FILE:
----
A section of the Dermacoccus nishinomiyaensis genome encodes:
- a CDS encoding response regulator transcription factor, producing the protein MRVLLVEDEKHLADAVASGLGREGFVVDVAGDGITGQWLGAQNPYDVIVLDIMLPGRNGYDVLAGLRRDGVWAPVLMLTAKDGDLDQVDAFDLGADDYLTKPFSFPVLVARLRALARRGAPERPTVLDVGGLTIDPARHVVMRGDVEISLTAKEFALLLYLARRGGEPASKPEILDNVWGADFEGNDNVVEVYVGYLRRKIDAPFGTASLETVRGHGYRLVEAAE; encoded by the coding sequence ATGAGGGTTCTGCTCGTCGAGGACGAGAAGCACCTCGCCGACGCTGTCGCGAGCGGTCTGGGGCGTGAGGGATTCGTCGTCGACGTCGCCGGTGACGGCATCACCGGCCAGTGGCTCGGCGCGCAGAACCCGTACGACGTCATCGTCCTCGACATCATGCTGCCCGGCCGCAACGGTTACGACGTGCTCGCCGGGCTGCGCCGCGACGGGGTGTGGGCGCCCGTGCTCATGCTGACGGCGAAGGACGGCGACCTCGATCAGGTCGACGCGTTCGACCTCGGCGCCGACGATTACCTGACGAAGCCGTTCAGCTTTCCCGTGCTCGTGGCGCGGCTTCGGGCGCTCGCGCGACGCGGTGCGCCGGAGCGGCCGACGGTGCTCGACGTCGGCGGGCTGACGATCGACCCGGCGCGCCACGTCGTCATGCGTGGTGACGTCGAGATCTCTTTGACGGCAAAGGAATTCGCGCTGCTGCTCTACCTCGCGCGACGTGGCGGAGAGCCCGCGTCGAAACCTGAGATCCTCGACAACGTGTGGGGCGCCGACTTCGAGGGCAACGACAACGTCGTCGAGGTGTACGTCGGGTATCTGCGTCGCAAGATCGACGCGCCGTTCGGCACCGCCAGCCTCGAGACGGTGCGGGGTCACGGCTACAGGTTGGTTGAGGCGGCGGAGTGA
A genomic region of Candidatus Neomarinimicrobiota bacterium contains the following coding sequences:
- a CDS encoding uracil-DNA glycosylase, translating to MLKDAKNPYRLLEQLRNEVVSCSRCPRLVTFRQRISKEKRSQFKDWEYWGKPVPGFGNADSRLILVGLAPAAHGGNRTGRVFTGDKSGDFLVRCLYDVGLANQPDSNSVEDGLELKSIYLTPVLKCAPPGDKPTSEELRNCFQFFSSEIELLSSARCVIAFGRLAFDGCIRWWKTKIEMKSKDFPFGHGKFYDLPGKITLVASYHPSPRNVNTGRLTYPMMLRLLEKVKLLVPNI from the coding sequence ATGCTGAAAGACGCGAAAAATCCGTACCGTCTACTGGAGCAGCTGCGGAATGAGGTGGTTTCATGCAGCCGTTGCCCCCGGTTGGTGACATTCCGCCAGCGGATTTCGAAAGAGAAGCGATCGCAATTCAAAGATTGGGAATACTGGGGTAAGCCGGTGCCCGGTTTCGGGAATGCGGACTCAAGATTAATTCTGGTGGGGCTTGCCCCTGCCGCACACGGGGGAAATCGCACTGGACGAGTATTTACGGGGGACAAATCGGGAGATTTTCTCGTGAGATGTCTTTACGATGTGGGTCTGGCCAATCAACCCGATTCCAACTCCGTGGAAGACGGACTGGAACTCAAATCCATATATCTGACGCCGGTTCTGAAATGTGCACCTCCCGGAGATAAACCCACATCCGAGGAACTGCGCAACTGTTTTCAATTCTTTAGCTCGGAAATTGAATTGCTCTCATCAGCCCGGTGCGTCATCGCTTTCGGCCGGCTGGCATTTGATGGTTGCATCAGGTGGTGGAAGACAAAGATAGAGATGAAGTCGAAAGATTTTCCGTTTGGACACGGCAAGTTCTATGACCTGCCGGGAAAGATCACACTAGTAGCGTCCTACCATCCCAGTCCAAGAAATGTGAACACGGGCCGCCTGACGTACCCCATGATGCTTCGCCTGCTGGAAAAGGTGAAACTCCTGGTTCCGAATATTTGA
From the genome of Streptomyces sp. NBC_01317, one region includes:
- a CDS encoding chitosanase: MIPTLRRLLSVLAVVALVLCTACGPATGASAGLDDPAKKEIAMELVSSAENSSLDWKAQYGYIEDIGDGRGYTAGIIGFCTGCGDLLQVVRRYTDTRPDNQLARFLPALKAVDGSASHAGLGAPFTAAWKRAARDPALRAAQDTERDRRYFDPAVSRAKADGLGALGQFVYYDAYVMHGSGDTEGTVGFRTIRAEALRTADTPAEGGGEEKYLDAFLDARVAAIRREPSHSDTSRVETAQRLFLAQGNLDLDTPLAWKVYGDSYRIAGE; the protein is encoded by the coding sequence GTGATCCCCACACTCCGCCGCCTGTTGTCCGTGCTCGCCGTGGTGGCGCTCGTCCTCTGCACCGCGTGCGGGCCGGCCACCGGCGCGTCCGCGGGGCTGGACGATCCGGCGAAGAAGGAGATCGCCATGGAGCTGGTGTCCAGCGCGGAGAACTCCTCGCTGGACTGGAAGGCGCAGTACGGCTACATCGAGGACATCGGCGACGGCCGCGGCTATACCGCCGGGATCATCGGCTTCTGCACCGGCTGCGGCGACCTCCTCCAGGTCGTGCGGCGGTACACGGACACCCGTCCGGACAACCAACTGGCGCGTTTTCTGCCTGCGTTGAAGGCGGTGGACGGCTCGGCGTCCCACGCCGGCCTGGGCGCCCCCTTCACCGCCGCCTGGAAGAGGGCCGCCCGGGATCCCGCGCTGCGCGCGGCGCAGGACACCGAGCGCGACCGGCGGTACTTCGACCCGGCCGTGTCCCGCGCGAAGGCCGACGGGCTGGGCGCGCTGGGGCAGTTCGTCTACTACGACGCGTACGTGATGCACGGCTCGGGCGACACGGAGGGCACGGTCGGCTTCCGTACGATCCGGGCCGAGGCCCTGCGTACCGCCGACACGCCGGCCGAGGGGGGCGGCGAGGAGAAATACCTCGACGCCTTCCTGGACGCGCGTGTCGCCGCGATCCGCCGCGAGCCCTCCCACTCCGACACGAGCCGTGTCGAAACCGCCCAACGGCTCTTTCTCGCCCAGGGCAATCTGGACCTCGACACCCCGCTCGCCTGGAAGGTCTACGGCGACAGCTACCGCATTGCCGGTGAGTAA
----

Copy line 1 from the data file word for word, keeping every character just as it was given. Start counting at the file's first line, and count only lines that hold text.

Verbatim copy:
A section of the Dermacoccus nishinomiyaensis genome encodes: